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Dementia

How to Handle Defiant Behavior in Aging Parents with Dementia

Mature daughter hugging elderly mother

If you’re caring for a parent with dementia, it’s nice to know that they are in a loving environment and that you can still spend time together and make memories. But caregiving can also be emotionally and physically draining, especially when their behavior changes and they become stubborn, defiant, or sometimes even aggressive. This can be scary and upsetting for any caregiver to handle—let alone if you’re family—but you’re not powerless. Having a number of strategies on hand to deploy whenever you need them gives you the means to better handle difficult situations and be more prepared in the future.

Dementia affects each person in a unique way and changes different parts of the brain at different points in the progression of the condition. Further, different types of dementia tend to have different symptoms. Researchers and doctors still don’t know enough about how these diseases work to predict what will happen exactly.

If you’re providing care for a parent, or another family member, you may be faced with a wide array of challenges. Resisting care and general stubbornness are two hallmarks of dementia. Familiar aspects of life like getting them to the doctor, gaining their cooperation or convincing them to bathe and brush their teeth can become a challenge.

On top of this, as they’re not always able to clearly communicate their needs, people with dementia may lash out when they’re afraid, frustrated, angry, or are in pain or discomfort. This can be truly terrifying. If you’re unsure about how to deal with stubbornness or aggression, you’re not alone. Here are some tips that may help you handle these situations:

Try to understand

Think about what could be behind your loved one’s stubborn or aggressive behavior. For instance, they could be frustrated with their own memory loss or confusion. Stimuli from the environment, their health, or their medications can also contribute. Taking time to ask them questions about how they’re feeling can go a long way. As soon as you can identify what prompts the behavior, you will be able to deal with the situation properly.

Calm the environment

A noisy or busy environment could trigger aggressive behavior. If you find anything that could make your loved one feel agitated, such as too much noise or too many people in the room, try to calm the environment.

Always communicate clearly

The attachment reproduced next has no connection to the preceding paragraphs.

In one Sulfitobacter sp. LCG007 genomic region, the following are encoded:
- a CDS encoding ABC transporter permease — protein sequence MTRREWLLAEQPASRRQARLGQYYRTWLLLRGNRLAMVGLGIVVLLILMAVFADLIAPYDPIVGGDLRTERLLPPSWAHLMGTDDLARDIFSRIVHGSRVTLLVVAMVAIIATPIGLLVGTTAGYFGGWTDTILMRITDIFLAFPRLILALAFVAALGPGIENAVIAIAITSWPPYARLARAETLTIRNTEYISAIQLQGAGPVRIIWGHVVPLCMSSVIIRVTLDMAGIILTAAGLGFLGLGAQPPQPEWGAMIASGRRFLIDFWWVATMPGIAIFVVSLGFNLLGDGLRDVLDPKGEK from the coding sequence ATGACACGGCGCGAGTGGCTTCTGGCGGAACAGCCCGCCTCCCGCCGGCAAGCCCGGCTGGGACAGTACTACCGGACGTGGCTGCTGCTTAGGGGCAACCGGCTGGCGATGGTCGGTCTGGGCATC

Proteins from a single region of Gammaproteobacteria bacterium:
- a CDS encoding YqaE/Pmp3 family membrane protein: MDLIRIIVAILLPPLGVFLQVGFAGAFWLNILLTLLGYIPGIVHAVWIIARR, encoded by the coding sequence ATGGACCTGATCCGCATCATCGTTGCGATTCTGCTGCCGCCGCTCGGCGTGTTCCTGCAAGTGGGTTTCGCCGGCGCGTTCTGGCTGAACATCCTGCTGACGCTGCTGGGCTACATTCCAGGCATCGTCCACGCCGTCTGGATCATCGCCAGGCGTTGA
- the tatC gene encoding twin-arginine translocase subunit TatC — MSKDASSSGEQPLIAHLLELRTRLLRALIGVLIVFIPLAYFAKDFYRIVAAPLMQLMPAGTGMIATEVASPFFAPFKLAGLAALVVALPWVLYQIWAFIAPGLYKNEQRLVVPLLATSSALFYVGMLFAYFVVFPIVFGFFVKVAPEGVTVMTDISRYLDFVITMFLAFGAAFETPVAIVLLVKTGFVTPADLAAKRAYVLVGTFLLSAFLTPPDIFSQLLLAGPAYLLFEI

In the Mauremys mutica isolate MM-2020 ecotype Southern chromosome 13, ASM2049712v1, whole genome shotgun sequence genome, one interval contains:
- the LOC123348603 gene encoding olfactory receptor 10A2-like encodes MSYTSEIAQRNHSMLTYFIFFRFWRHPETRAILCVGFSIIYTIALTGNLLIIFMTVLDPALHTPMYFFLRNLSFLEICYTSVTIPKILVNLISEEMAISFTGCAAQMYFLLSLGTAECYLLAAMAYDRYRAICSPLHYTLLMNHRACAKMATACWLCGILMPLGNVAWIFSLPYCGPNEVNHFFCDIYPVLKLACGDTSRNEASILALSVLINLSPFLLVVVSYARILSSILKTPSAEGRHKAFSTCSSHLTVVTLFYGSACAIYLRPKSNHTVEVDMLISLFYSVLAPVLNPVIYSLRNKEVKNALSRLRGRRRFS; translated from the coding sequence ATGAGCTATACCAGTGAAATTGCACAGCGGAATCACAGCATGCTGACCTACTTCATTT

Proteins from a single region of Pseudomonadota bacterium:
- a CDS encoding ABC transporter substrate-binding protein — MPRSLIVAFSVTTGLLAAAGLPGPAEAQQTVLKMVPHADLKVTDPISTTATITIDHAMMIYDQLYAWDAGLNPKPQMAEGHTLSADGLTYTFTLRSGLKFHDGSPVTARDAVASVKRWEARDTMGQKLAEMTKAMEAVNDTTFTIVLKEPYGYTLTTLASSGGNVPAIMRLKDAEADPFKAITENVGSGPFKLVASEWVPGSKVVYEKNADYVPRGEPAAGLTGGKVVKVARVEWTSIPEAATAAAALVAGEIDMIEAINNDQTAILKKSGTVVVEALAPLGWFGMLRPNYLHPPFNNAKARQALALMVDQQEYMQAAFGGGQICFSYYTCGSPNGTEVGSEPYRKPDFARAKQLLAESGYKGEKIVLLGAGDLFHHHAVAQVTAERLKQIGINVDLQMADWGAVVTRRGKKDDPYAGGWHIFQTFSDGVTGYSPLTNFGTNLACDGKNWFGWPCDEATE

The last thing you want to do is add to your parent or senior loved one’s confusion or irritation. Less information is sometimes more. Be straightforward and easy to understand. Try to avoid power struggles.

Ask simple, answerable questions

Ask one question at a time, ideally with a yes or no answer. Avoid open-ended questions. Instead, give them options. For instance, instead of asking what they would like to drink, ask them if they want tea or coffee.

Create a routine

Having a consistent routine can remove some of the uncertainty and confusion in a loved one’s life. Try to do things such as taking medication or having meals at the same time each day.

Listen more than you talk

Listen to what’s bothering your loved one and why they might be upset. Sometimes you may have to read between the lines. Try to validate their feelings. If they’re scared, reassure them and tell them they’re safe with you.

Be prepared with realistic expectations

Reminding yourself that challenging behavior and aggressive outbursts are normal symptoms of dementia helps you respond in a calm and supportive way. Always remember, it has nothing to do with you or your relationship with your loved one.

Use a gentle tone and reassuring touch

When your older adult gets upset, take a deep breath and stay as calm as possible. If you’re upset, that unintentionally continues escalating the tense emotions in the situation. Staying calm and breathing slowly helps to reduce everyone’s anger and agitation. Speak gently and keep your voice soft, reassuring, and positive.

If you’re taking care of a parent with dementia, these episodes can easily become too overwhelming. This is when most people seek professional help. Sometimes it can be difficult to decide how much you can do on your own and when you should consider external help.

Take our 5 Minute Home Care Assessment to assess six key warning signs from eating habits to personal hygiene and behavior to be able to confidently take the next step in caring for your loved one with dementia.

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